Sociology of Religion

The study of religion is a core component of sociology, from its substantive place in the classical theorizing of Max Weber and Emile Durkheim, to comprising one of the most vibrant areas of research among contemporary sociologists. The sociology of religion is not interested in speculating about the existence of God or in assessing the validity and coherence of religious belief. It is concerned, rather, with how individuals, social institutions, and cultures construe God or the sacred, how these ideas penetrate public culture and individual lives, and with the implications of these interpretations for individual, institutional, and societal processes. Thus sociologists of religion draw on the full range of research methodologies available to explore theoretically informed questions about the relevance, meaning, and implications of religion in local, national, and global socio-historical contexts.

Asceticism

The concept of asceticism shows the unity of efforts through which an individual desires to progress in his moral, religious and spiritual life. The original meaning of the term refers to any exercise, physical, intellectual or moral, practiced with method and rigor, in hopes of self-improvement and progress. Notwithstanding the great flexibility that characterizes the […]

Belief

Belief is a key psychological and biographical phenomenon within sociological frames of religion. Thomas O’Dea (1966) pivots Max Weber’s ”process of rationalization” as essential to understanding belief and belief patterns surrounding religious experiences. With the historic dismissal of certain fantastical and mystical traditions as ”irrational,” rational theologies were developed to maintain the power of religious […]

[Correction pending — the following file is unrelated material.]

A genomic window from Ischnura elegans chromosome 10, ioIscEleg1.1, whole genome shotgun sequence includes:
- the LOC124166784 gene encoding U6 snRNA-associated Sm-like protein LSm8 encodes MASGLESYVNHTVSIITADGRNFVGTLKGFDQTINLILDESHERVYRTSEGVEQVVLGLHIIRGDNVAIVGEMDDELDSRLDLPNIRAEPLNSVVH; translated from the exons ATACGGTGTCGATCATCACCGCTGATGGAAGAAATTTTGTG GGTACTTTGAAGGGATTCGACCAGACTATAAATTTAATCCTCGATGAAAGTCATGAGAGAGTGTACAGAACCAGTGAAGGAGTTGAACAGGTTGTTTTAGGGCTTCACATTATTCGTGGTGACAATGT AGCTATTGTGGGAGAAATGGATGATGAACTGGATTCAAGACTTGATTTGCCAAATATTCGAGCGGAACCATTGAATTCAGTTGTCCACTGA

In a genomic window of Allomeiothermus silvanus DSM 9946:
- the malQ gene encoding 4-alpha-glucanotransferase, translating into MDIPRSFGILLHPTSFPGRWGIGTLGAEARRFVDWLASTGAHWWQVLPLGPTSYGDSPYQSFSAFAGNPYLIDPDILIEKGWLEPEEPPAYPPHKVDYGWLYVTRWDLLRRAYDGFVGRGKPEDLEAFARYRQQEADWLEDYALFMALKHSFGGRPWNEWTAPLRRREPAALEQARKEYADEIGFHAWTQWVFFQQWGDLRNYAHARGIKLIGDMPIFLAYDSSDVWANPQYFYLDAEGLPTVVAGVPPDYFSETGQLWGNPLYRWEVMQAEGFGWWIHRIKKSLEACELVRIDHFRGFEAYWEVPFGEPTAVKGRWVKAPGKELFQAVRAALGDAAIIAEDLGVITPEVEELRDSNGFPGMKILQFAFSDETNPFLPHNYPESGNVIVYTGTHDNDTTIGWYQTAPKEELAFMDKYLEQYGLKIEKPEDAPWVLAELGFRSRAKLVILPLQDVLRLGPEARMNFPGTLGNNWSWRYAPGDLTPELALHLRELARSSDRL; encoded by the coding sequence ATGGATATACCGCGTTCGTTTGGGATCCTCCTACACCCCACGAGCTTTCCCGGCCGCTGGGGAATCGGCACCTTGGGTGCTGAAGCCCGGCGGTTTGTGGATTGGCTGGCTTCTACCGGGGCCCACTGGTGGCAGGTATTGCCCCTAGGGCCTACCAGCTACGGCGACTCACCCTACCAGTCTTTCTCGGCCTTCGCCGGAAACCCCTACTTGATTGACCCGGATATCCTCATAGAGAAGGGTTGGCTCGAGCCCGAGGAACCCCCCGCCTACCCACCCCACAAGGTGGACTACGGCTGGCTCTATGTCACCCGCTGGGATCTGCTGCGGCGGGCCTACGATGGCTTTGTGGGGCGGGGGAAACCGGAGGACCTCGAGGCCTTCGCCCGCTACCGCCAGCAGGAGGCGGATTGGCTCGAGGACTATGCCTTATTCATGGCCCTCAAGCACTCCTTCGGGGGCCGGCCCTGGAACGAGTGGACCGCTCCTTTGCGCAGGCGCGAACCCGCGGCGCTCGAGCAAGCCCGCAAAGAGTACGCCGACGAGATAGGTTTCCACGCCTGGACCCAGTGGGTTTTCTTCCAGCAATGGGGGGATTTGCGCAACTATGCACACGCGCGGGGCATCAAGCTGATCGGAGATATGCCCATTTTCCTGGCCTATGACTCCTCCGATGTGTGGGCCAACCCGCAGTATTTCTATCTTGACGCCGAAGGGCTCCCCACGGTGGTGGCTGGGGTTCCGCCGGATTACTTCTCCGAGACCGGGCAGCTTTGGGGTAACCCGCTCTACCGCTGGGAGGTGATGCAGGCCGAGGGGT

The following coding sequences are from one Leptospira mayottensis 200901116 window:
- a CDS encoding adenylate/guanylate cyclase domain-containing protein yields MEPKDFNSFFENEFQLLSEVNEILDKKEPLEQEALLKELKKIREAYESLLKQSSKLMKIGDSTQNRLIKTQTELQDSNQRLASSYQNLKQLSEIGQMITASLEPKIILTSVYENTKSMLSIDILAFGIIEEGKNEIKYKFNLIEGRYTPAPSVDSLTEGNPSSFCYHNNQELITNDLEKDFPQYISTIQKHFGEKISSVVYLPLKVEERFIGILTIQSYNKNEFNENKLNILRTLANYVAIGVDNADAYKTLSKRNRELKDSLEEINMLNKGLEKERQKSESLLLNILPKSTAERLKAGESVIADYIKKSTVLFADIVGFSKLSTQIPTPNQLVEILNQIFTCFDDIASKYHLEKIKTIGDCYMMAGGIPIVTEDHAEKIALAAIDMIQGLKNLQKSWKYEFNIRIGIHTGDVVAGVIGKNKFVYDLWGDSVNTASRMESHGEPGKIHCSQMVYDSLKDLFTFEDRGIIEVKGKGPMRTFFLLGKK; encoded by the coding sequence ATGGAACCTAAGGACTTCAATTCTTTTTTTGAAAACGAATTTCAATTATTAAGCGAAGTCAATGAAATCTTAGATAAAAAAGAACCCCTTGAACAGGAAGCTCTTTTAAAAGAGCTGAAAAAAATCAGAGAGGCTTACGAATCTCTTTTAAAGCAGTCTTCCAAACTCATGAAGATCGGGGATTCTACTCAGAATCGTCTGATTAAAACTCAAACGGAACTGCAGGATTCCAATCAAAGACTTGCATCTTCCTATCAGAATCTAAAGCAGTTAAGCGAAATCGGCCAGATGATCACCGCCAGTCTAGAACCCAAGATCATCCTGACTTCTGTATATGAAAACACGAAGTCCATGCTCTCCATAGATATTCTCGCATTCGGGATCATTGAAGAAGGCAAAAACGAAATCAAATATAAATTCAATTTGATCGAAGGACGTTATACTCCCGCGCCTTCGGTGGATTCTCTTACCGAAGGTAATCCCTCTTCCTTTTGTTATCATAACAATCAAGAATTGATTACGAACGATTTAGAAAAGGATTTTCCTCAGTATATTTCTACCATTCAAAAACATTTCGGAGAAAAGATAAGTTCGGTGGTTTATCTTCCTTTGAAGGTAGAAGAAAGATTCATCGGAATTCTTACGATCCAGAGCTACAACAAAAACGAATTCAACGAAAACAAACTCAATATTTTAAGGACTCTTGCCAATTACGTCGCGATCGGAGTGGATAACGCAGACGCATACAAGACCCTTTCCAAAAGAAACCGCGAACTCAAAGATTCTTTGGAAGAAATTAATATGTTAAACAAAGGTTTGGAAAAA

Buddhism

Buddhism is a neologism, created in Europe in the middle of the nineteenth century, from the Sanskrit word ”Buddha,” literally the awakened one. It is derived from an epithet attributed to Siddharta Gautama. Gautama was born in Northern India and most scholars estimate he lived between 563 and 483 BC. The term Buddha defines all […]

Charisma

The term ”charisma” is one of the most enduring conceptions in the annals of sociology. Its origin, meaning ”gift,” as derived from the Greek, is close to Max Weber’s understanding of the term which has subsequently passed into common vocabularies. In a sociological sense, charisma refers to the qualities of those who possess, or are […]

Church

The sociological phenomenon of ”church” – from the Greek word ”ecclesia” – has been theoretically discussed from Emile Durkheim to Thomas O’Dea to Peter Berger. Durkheim’s seminal text – The Elementary Forms of Religious Life – defines church as ”a society whose members are united because they imagine the sacred world and its relations with […]

Civil Religion

Civil religion refers to the cultural beliefs, practices, and symbols that relate a nation to the ultimate conditions of its existence. Bellah (1967) argues that civil religion is an understanding of the American experience in the light of ultimate and universal reality, and can be found in presidential inaugural addresses, sacred texts (the Declaration of […]

Fundamentalism

Fundamentalism is a label that refers to the modern tendency to claim the unerring nature of a sacred text and to deduce from that a rational strategy for social action. The final goal is to achieve the utopia of a regime of the Truth, gain political power and rebuild organic solidarity. Many scholars hold the […]

Religion and Globalization

Globalization describes the historical process by which all the world’s people come to live in a single social unit. Religion constitutes an important dimension of globalization through its worldwide institutional presence, its importance in structuring individual and collective cultural difference, and as an effective resource for local and global social mobilization for various goals. Religion […]

Islam

The sociology of Islam covers a diverse set of religious and cultural groups and histories. With a global population estimated at more than 1.6 billion as of 2009,Muslims constituted the world’s second largest religious tradition (after Christianity).Nearly a quarter of all Muslims live outside majority-Muslim countries, including tens of millions throughout eastern and western Europe. […]